Privacy, habeus corpus, use of military, etc.


Amongst a number of other things, of course. 'Corporate welfare' covers a wide swatch of that territory.

The specific corporations differ...slightly...but as long as the two parties are sniping over extremist (and idiotic/unrealistic) ideologies, it merely paves the way for others to acquire influence.
 
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Koldfoot wrote:
How in theee hell are they to the right on privacy and habeus corpus? What the hell is the left/right divide on privacy and habeus corpus?

To me, the right wing position is that national security trumps civil liberties and the left wing position is that civil liberties trump national security. Giving intelligence agencies a free hand in monitoring the citizenry on security grounds is a right wing policy from that perspective. Likewise, internment without charge, rendition, kill lists, etc on security grounds.
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Philip Thomas
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perfalbion wrote:
Philip Thomas wrote:
On the other hand, no new Democratic presidential candidate has won a third consecutive term for the Democrats since 1808...


I'm trying to parse what this really means. The Democrats didn't win the Presidency in 1908 (Taft was Republican). So the starting point is really weird to begin with.

Then you have to wonder what "new" means. After FDR's four election wins, Truman won in 1948. While he was an incumbent due to Roosevelt's death, he was a "new" candidate for President - he had never run before. And if that's what you mean, then the Republicans have only done it once since 1908 - Hoover would be the only qualifier because George HW Bush was VP first.

What is this even supposed to mean?


1) 1808
2) Truman won a fifth consecutive term, not a third consecutive term
3) new presidential meaning new presidential .
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Ken
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Philip Thomas wrote:
1) 1808
2) Truman won a fifth consecutive term, not a third consecutive term
3) new presidential meaning new presidential .


The 1808 was certainly my mistake. But you're still talking about something that's happened a total of three times, once during the ACW/Reconstruction when the Democratic southern states weren't even fully participating in the process. So I'm not sure what the point here is.
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Koldfoot wrote:
As it pertains to right and left, privacy is largely the domain of conservatives with a few outliers, such as identifying yourself in order to vote.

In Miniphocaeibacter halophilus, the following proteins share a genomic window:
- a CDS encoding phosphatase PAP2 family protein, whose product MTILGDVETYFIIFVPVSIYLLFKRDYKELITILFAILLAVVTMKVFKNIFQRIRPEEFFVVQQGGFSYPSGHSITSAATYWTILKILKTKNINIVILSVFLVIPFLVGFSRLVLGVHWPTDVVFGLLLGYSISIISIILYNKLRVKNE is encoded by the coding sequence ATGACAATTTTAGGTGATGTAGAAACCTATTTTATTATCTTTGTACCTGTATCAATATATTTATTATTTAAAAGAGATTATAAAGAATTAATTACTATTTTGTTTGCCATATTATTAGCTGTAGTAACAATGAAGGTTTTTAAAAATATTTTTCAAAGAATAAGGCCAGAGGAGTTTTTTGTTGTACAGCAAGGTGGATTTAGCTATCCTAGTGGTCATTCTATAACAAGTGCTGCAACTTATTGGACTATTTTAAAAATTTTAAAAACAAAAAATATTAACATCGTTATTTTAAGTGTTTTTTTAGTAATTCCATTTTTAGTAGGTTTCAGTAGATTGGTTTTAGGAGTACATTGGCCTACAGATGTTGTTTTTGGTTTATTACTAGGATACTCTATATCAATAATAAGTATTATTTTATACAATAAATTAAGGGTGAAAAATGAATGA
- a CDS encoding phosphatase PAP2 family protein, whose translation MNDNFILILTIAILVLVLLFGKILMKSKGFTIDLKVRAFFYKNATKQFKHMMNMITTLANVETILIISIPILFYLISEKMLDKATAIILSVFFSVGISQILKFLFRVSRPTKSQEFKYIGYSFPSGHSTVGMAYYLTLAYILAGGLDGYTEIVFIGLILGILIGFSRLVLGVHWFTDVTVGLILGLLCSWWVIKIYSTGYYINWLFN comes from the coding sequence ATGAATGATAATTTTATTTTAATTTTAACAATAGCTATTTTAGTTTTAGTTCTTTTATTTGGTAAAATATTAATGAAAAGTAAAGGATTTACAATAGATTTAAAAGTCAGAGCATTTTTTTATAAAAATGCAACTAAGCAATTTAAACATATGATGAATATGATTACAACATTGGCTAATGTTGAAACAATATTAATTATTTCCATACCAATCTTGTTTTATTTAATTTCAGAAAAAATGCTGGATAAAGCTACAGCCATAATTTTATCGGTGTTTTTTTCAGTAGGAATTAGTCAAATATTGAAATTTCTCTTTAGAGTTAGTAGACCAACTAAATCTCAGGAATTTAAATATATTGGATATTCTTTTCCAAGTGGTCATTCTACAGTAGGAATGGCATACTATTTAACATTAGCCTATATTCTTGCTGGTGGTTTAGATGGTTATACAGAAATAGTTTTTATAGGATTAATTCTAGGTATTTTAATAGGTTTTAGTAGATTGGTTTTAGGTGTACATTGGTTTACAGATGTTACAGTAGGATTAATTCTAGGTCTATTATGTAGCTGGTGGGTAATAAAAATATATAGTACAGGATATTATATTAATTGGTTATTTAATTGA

... or sodomy.
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Simon Mueller wrote:
Koldfoot wrote:
As it pertains to right and left, privacy is largely the domain of conservatives with a few outliers, such as identifying yourself in order to vote.

... or sodomy.


Or 'Terrorists' (Patriot Act)
Or the government support of private industries digging into your privacy.(data collection/mining)


Short truthoes someone have power? Then they want to know what you're doing so they can keep it.
 
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Koldfoot wrote:
Simon Mueller wrote:
Koldfoot wrote:
As it pertains to right and left, privacy is largely the domain of conservatives with a few outliers, such as identifying yourself in order to vote.

... or sodomy.

Got me there. However, opposition to gay marriage, does not equate. Not even the most ardent supporter equates it to anything less than the plight of black people. If it is a privacy issue, it is so tangential to be unimportant to the issue.

So unimportant that it required the Supreme Court to strike sodomy laws from the books of many "conservative" states. I wasn't referring to gay marriage, but to which sex position one practises. It's about as private as one can get, in my opinion, and was coincidentally used to jail gay people, since being gay was not illegal itself.
 
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tesuji wrote:
Maybe Hillary isn't a shoo-in for next prez after all. Do you think the Reps will actually nominate someone electable for 2016?

First, they need to find someone electable...
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Bat Profile
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Elfbane wrote:
tesuji wrote:
Maybe Hillary isn't a shoo-in for next prez after all. Do you think the Reps will actually nominate someone electable for 2016?

First, they need to find someone electable...



Actually they decide who they eat alive first. Then they look for elect-ability out of what is left.